New Approaches To Improving Antibiotic Stewardship And Combating The Growing Public Health Threat

National survey data supports need for penicillin skin testing in hospitals

Nov 18, 2015, 12:44 ET from PRE-PEN

ROUND ROCK, Texas, Nov. 18, 2015 /PRNewswire/ -- This week the CDC highlights their Get Smart About Antibiotics Week, to increase awareness of proper antibiotic use. During the last few months, medical experts attending two major health conferences discussed how health care organizations can improve proper antibiotic use in order to combat the growing global health threat of antimicrobial resistance. The role penicillin allergies play in the treatment of patients, contribute to antibiotic misuse and the increase in cost of care were some of the major points raised. At IDWeek 2015TM an annual meeting of the Infectious Diseases Society of America (IDSA) and the 2015 American College of Allergy, Asthma, and Immunology Annual Scientific Meeting (ACAAI 2015), new ways to fight "Super Bugs" was a common theme.

National survey data results show a need for penicillin skin testing to improve patient outcomes. "Patients labeled penicillin allergic tend to require longer hospital stays and have higher rates of antibiotic resistant bacteria," said Roland Solensky, MD, The Corvallis Clinic.

In patients with antibiotic allergies, including a penicillin allergy, there is a 38% deviation from the standard guidelines of care that leads to antimicrobial resistance in the patient, longer hospital stays, and increases in both ICU admissions and cost of care. Patients with a penicillin allergy had more antibiotic resistant bacteria  — 30% more VRE, 23% C. difficile and 14% MRSA[1] — the SuperBug trifecta.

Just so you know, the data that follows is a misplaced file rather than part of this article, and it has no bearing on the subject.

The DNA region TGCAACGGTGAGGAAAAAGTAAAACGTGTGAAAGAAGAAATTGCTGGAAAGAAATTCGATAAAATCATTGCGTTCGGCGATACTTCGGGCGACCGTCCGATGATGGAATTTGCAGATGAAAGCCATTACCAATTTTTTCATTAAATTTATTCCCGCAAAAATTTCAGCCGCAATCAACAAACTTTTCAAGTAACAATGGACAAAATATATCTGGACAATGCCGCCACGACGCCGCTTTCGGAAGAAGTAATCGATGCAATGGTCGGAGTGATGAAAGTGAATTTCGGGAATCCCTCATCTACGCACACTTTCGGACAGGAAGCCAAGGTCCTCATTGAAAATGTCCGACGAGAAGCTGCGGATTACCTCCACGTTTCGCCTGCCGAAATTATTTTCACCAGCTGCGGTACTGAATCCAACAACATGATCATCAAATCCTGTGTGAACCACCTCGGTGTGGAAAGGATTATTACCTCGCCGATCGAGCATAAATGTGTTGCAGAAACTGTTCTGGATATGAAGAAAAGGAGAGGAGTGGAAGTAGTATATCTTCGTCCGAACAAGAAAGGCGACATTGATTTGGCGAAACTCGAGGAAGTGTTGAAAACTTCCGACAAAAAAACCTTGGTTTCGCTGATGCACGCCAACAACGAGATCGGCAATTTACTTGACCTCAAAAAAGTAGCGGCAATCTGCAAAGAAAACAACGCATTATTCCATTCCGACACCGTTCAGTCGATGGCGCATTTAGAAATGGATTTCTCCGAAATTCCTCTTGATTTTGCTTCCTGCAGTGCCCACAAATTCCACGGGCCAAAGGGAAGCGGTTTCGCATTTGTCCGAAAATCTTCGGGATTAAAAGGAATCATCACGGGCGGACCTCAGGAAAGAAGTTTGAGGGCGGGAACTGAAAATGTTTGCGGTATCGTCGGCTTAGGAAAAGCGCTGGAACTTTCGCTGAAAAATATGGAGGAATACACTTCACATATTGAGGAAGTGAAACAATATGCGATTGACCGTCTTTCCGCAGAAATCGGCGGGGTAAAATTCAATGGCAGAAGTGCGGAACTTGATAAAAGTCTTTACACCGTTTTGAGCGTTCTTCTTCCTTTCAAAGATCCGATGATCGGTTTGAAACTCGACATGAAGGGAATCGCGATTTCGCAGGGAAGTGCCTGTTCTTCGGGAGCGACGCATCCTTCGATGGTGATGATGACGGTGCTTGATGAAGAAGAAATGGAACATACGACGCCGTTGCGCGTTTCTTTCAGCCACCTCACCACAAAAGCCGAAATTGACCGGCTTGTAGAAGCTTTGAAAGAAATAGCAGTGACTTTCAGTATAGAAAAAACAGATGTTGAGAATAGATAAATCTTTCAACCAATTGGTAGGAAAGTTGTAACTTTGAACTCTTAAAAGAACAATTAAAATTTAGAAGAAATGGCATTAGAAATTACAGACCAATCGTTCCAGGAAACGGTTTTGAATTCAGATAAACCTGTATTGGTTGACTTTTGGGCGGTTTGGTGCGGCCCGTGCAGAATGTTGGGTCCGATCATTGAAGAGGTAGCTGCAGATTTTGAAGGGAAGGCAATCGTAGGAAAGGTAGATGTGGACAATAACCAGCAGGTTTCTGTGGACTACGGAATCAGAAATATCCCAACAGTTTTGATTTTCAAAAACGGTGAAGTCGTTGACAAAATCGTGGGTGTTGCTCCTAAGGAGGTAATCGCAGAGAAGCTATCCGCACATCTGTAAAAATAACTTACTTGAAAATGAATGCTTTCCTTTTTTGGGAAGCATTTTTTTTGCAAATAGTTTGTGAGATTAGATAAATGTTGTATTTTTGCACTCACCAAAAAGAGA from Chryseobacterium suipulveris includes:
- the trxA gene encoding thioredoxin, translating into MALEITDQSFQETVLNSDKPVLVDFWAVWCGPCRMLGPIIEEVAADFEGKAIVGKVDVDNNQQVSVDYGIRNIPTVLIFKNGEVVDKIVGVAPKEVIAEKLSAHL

It is critical that hospitals and health care providers test individuals with unverified penicillin allergies at hospital admission or prior to elective admissions.  "Only about 5% of patients who report a history of penicillin allergy, when evaluated by a skin test and an oral challenge, are actually allergic to penicillins.  Individuals with unverified penicillin allergies spend about 10% more time in the hospital and get 20% to 30% more serious antibiotic resistant infections, because they are not given optimal antibiotic therapy. Penicillin allergy testing is becoming recognized as an important part of an effective antibiotic stewardship program," says Eric Macy, MD, Kaiser Permanente, San Diego.

Other benefits of skin testing are increased usage of drugs of choice, decreased usage of more expensive antimicrobials and avoidance of broad-spectrum antimicrobials,"  says Ramzy Rimawi, MD, Emory University, Atlanta. Most patients with a suspected penicillin allergy are candidates for skin testing.

One small study showed that 70% of doctors said an inpatient penicillin skin testing service involving the Infectious Disease fellows would benefit patient care and antimicrobial stewardship purposes in their hospitals. "One hospital demonstrated an estimated annual savings of $82,000 from PST-guided antibiotic changes alone, without estimating its' effects on antimicrobial resistance, alternative therapy adverse effects, or future antibiotic prescription." continued Rimawi.

For more information on penicillin allergy testing visit www.prepen.com.

1 Macy et al. J Allergy Clin Immunol 2014

 

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